Such statistics are particularly worrisome because today’s 12th-graders will be able to vote in next year’s elections.

Most of these fledgling citizens and future leaders haven’t fared well on a national “report card” issued every few years about how well students grasp civics and history.

In the latest scores from the National Assessment of Educational Progress, just 12 percent of high school seniors are proficient in US history while 24 percent measure up in civics. And of all the subjects tested under NAEP since 1994 – math, reading, science, writing, geography, civics, history – students do the worst in history.

In the 2010 test, some progress was found among eighth-graders, especially blacks and Hispanics, since 2006. And ever since the NAEP began in 1994, fourth-graders have shown a healthy gain in history scores. But that may reflect improvements in reading skills, experts say.

By the 12th grade, students score the worst on history compared with earlier grades, with more than half not reaching even basic knowledge. (The test categories for history include democracy, culture, technology, and the US role in the world.)

Fixing this problem isn’t easy. Education in the United States has become focused on developing marketable skills for scarce jobs and less on the skills of citizenship. The 2002 No Child Left Behind Act has forced schools to focus almost solely on math and reading, which often leaves history and civics in the dust. As a result, most fourth-graders spend less than two hours a week on social studies in the classroom.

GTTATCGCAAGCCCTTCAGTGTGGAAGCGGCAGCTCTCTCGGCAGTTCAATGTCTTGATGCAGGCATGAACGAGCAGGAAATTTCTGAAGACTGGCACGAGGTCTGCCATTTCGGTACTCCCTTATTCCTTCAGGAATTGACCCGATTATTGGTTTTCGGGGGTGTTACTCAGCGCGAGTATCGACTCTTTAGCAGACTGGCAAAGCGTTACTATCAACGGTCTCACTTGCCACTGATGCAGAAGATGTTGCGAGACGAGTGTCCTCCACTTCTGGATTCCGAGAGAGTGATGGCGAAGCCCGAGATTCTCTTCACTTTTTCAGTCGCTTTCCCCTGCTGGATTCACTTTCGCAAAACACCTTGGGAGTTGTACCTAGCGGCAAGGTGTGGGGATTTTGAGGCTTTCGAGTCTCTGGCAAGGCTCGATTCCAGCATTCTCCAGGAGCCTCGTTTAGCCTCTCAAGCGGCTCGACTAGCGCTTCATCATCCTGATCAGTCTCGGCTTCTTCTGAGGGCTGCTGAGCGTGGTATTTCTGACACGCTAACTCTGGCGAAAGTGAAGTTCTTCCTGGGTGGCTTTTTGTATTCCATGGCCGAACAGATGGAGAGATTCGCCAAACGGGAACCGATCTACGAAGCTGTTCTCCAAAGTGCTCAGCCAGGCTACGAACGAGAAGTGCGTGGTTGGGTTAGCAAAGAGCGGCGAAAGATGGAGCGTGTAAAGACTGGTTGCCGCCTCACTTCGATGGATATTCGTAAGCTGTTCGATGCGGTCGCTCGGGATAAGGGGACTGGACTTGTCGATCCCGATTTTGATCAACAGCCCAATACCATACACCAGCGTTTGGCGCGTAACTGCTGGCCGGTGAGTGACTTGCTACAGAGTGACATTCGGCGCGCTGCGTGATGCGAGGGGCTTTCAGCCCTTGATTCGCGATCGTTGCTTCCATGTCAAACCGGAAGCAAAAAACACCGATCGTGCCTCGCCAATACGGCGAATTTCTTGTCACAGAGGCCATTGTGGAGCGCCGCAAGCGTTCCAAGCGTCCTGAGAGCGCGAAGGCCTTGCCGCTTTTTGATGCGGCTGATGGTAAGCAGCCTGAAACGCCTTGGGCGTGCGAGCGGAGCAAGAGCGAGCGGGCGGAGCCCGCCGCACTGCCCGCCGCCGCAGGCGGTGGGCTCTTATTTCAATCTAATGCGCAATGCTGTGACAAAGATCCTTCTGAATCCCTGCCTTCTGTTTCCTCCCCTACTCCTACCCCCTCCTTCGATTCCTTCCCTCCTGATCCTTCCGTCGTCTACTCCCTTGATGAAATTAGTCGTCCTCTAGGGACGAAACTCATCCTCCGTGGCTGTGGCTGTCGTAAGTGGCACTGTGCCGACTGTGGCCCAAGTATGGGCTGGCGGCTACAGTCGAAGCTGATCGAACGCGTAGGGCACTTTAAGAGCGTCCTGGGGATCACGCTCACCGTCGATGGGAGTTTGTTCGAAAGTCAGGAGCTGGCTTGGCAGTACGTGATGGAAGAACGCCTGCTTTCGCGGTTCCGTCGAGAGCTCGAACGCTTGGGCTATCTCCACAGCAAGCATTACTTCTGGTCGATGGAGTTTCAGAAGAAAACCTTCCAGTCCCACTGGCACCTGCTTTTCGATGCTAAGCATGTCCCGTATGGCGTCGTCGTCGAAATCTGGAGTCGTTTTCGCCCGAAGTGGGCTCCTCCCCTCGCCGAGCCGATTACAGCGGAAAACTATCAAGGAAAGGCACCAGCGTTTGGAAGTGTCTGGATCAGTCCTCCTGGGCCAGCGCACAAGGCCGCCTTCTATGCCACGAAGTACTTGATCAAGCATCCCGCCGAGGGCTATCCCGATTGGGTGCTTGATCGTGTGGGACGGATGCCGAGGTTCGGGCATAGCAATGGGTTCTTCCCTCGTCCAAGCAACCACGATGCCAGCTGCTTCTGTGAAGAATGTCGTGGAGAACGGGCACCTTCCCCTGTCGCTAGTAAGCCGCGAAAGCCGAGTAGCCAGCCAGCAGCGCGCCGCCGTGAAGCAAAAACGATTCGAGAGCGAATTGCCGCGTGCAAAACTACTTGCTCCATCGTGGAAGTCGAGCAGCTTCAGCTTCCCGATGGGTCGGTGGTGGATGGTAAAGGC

This curriculum gap may be one reason for the generally declining rate of voting among young people. And one recent survey found most 18-to-29-year-olds could not peg the unemployment rate (9 percent) within five percentage points….READ MORE

New Report: U.S. History Majors Highest Earners in Humanities


History Buzz

A new report, from the Center on Education and the Workforce at Georgetown University, on median salaries for undergraduate majors finds that history majors go on to earn fairly respectable salaries. Looking at the median salary for everyone aged 18 to 64 years old with an undergraduate degree in any one of 171 different fields, the report finds that history majors do the best in the humanities, and better than students in a majority of the other fields.

The report separates majors in U.S. history from the rest, and finds it makes a big difference. Students who majored in U.S. history earned $57,000, as compared to $50,000 for other majors in history. The average salary for U.S. history majors was 18.7 percent higher than the average for all the humanities. The average salary for other history majors was the second highest, and on a level only with art history and criticism. U.S. history is also quite high relative to most of the other fields in the survey (especially in fields outside of the scientific, engineering, and business fields).

The report also highlights a few other interesting pieces of information—a significant portion of the history majors (43 percent) went on to earn graduate degrees in history or another field. And a substantial number of history students went into business—one in five said they were in management positions, for instance, and over 15 percent in sales (see figure below).

history majors occupations

For further analysis of the report see this article from The Chronicle, along with their interactive graphic. Inside Higher Ed also weighs in on the data, noting the surprising finding that “women and minorities clustered in low-paying fields with few opportunities for advancement.”